In Case Parenting Isn't Scary Enough, Introducing- Night Terrors

by ParentCo. March 14, 2017

scary hands coming out from under the bed

Night Terrors were a horrible time in our parenting, and by our I mean mine. My husband slept through most of them. When night terrors first made an appearance in our home, I had no idea they even existed. One night my daughter woke up and I thought she was teething or had a wet diaper. The next thing I knew, I had a tiny screaming banshee in my arms who I found wandering around her room looking around like she'd never been there before. If you’re like me, and afraid of everything in your own home after midnight, then night terrors certainly don't help those midnight wake-up calls. It took me awhile and a lot of digging around to figure out what they are, why they happened, and how to help control them.

How do I know if it's a night terror or a nightmare?

If you need to peel your child off the couch to get them to go to bed, it was a nightmare. If you’re the one who needs whiskey and a crucifix to fall asleep, it was a night terror.

What are night terrors?

Besides being a parent’s personal Twilight Zone, without Rod Serling narrating from your living room, which would actually be scary since he's been dead since 1975, night terrors are a reaction of fear. This happens as your child moves through the two stages of REM sleep: from deep to light—about two to three hours after they fall asleep. No one knows why fear happens to be the reaction, Nine out of ten parents agree that they would prefer the reaction to be any other emotion than fear, (except laughter, that's just as creepy after bedtime). The 10th parent is my husband, who is sleeping.

What happens during a night terror?

Your child could: be agitated, not easily woken up or comforted, wander around aimlessly, scream, speak in tongues (just kidding. I hope), mistake people or objects for dangerous things. Sadly, they won't notice you there because they're not awake... or asleep. When the episode is over, your child will go back to sleep without any issues, leaving you to go back to bed and try to mentally process what just happened. In the morning, your child won’t remember any of it, but you likely won't forget because, it's creepy.

How do you stop them?

Initially, I tried to calm my child down which made it much worse. It’s like when you’re afraid of the machete-wielding stranger wearing someone else’s face, and he sees that you fell and twisted your ankle, then drops his knife and runs over to help you – because he feels bad he made you fall. Then you scream until your throat hurts and you cry and try to drag yourself away from him like a slug. That’s what happened when I tried to calm her down. Waiting it out worked for us. Sitting in a low-lit room kept the crying to a minimum until she simply woke up. Sure it was creepy having a child on my lap who wouldn't look at me but through me. With only emptiness in her eyes. She never hissed at me, and I'm pretty sure I still have my soul, so I figured we were okay. She simply went from a daze to her normal self again after awhile. When she made eye contact and smiled at me, I knew she was awake, and she had few issues going back to sleep.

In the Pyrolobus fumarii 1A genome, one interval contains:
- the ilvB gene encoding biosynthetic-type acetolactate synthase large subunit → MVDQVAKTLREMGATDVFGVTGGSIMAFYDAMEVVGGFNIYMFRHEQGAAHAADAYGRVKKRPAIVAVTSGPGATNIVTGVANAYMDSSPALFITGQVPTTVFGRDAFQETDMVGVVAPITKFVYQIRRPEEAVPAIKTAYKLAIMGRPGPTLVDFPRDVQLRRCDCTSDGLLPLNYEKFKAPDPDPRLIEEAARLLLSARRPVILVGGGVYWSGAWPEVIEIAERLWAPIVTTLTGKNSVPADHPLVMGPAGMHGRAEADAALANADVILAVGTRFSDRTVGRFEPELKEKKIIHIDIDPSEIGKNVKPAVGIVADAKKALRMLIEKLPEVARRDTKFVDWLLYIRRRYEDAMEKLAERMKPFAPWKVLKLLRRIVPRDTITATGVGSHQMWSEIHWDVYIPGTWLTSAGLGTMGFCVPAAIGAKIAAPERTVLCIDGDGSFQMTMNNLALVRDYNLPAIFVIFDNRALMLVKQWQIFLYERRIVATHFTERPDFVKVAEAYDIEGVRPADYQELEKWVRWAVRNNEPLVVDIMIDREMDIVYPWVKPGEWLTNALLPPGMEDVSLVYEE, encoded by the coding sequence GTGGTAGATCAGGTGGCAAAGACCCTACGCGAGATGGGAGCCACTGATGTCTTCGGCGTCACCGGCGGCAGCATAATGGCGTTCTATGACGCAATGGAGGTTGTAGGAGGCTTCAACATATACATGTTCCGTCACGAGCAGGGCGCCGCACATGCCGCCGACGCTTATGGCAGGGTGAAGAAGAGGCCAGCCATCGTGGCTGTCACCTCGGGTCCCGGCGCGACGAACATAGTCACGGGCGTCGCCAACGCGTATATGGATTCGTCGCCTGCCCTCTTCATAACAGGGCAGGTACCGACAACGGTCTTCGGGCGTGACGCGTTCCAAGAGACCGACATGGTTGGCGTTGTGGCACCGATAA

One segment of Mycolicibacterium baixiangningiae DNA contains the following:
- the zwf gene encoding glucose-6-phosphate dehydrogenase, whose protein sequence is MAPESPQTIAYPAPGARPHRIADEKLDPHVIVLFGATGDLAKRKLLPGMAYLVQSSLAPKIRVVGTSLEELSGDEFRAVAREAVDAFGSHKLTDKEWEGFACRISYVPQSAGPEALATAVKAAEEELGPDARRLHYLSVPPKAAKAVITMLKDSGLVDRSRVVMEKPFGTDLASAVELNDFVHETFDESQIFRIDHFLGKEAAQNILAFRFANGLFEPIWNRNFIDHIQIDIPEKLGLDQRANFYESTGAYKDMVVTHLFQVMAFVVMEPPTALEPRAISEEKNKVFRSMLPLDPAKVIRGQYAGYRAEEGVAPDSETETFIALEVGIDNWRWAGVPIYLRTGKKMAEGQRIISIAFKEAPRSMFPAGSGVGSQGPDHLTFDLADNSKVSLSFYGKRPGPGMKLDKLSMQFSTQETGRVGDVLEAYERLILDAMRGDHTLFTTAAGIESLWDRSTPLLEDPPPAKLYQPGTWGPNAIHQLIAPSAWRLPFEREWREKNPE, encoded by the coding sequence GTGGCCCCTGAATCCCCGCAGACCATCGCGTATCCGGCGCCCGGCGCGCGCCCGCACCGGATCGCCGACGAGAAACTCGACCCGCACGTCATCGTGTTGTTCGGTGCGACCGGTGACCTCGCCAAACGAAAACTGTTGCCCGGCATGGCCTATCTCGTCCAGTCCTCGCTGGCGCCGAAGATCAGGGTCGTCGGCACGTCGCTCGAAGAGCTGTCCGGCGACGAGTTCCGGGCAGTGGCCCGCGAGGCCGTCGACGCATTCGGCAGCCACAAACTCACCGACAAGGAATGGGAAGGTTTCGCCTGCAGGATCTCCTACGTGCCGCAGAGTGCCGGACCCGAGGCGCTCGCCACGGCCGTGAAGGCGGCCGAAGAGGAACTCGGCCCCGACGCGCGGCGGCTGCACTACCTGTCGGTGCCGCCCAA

How can you prevent night terrors?

  • Overtired kids are the most likely to have them. That was our biggest issue. If she skipped a nap, we made sure she went to bed an hour early, and that usually solved the problem.
  • Kids who are hot can also get them. Our daughter was well supplied with, “nature’s blanket,” better known to the layperson as, “baby fat.” We used to forget that she didn't need flannel pajamas and four fleece blankets.
  • For those who tend to routinely get night terrors, waking them up after they’ve been asleep for a little while might alter their sleep pattern. This worked for us on a few occasions when we couldn't make up for the lost nap times.
Fear is scary, especially at night and when you can't control it – that's really how most of parenting is. Especially when it has to do with your child. Thankfully, night terrors are nothing more than a reaction. They aren't a medical condition or anything that is permanent. In fact, by four or five, most kids will have outgrown them. So, as creepy as they are, there really is nothing to be afraid of. Unless, of course, your child looks through you while delivering a message from Rod Sterling.


ParentCo.

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